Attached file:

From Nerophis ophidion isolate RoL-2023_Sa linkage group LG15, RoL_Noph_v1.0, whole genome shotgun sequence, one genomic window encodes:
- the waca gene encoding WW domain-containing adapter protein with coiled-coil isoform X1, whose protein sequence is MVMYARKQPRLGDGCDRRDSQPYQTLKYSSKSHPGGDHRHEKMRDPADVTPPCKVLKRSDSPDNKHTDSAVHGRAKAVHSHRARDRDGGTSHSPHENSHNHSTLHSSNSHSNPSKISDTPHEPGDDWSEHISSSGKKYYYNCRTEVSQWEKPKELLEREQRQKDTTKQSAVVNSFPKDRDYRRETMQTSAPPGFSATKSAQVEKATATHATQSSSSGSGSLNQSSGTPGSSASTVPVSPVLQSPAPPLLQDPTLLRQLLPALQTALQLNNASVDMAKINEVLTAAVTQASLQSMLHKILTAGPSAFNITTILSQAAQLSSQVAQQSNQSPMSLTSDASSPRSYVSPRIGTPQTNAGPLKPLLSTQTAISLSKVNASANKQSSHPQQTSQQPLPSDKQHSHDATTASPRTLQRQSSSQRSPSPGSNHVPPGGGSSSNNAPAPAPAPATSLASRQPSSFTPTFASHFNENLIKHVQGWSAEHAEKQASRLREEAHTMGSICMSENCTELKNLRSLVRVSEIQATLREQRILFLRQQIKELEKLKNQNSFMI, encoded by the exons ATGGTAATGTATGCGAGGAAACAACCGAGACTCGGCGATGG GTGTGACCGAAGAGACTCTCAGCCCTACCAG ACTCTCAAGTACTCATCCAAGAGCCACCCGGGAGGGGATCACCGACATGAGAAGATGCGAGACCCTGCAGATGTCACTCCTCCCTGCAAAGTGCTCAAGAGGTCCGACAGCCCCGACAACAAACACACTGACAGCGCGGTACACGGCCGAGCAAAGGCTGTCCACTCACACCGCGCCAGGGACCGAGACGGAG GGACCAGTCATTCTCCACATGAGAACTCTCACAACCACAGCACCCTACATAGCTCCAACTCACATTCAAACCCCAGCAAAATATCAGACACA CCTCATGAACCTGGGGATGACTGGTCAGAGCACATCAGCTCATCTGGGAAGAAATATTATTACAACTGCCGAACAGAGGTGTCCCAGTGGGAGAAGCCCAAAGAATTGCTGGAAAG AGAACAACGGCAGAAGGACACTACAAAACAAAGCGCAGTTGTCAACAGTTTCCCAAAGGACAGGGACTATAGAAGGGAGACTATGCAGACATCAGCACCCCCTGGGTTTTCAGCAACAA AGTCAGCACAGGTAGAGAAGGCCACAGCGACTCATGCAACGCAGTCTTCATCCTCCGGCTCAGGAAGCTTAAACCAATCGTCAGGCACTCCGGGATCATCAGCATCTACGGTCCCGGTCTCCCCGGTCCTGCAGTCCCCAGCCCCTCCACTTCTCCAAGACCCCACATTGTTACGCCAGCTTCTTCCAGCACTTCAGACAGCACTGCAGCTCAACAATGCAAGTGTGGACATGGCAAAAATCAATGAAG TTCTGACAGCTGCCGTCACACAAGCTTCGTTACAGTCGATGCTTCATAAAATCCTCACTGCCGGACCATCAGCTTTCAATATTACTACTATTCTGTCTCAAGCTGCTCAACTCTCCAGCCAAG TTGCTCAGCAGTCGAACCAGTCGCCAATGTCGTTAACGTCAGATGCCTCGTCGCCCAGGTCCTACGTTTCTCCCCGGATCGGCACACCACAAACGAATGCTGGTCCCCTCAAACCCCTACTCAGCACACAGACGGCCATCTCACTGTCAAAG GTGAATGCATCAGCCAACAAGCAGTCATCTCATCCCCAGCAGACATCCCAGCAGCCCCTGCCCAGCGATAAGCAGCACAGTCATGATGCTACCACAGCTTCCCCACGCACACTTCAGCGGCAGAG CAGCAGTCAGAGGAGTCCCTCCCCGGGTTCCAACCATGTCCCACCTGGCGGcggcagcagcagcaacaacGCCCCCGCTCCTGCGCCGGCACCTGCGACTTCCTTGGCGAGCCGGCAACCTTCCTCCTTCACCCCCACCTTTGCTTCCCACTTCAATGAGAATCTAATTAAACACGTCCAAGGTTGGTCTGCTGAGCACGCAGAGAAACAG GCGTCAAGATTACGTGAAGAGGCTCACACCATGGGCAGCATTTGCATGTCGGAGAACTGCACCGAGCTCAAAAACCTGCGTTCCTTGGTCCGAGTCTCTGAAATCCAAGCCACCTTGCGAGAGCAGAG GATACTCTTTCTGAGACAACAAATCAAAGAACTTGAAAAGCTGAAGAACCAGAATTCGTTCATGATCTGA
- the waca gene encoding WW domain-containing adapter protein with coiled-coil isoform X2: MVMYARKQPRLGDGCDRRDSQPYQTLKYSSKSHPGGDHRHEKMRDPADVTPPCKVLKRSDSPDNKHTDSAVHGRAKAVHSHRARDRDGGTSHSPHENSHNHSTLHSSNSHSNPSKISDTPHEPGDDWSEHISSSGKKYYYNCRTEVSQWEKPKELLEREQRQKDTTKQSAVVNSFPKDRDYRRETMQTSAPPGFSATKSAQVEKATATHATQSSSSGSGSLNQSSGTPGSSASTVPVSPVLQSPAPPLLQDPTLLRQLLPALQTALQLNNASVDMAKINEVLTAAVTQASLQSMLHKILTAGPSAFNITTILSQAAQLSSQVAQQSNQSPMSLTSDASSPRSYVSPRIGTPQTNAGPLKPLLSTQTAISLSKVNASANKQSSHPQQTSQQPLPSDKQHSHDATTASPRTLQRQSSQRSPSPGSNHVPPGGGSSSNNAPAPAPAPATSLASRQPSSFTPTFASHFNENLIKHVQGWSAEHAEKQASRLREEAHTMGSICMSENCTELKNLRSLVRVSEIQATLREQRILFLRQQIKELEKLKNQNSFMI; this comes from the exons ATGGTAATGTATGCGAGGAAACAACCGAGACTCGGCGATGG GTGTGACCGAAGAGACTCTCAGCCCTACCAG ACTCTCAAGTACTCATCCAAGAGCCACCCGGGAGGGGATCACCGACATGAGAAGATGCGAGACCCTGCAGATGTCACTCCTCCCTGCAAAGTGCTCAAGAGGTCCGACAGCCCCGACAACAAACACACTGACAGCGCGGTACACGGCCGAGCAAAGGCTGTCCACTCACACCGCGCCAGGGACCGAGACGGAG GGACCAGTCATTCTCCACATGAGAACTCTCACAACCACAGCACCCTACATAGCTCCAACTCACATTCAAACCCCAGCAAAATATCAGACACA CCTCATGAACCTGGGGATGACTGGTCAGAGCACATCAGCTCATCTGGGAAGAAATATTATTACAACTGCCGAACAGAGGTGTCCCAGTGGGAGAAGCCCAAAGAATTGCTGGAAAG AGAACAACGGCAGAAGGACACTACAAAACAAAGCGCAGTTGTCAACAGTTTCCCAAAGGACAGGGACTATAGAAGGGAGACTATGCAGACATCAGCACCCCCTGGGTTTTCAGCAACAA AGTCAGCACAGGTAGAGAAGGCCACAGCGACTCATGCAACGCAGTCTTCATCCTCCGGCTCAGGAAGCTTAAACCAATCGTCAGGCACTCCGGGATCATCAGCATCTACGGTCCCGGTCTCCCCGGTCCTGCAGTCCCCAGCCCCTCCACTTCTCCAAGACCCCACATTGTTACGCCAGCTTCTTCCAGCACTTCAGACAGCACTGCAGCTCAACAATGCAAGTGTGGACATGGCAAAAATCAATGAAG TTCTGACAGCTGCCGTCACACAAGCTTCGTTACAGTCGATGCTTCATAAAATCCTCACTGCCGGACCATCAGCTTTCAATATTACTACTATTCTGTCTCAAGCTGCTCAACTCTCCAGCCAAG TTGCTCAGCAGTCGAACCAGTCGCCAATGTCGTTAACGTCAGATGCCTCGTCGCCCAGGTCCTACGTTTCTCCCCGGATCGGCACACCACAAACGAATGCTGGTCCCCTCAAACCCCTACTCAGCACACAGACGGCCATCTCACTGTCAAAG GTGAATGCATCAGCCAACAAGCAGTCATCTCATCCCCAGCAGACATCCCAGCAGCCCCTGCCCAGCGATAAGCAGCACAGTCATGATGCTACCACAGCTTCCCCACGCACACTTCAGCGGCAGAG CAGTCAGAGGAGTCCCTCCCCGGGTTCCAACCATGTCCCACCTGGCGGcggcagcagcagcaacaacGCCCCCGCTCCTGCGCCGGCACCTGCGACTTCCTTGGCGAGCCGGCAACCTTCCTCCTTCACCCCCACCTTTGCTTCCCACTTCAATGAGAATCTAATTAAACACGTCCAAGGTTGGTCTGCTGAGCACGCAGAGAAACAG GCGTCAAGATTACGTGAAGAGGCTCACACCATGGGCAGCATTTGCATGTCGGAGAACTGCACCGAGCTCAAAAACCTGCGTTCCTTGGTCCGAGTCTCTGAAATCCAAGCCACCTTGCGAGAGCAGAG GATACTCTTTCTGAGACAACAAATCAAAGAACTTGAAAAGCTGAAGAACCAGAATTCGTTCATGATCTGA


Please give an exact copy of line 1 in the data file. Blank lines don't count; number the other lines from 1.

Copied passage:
From Nerophis ophidion isolate RoL-2023_Sa linkage group LG15, RoL_Noph_v1.0, whole genome shotgun sequence, one genomic window encodes: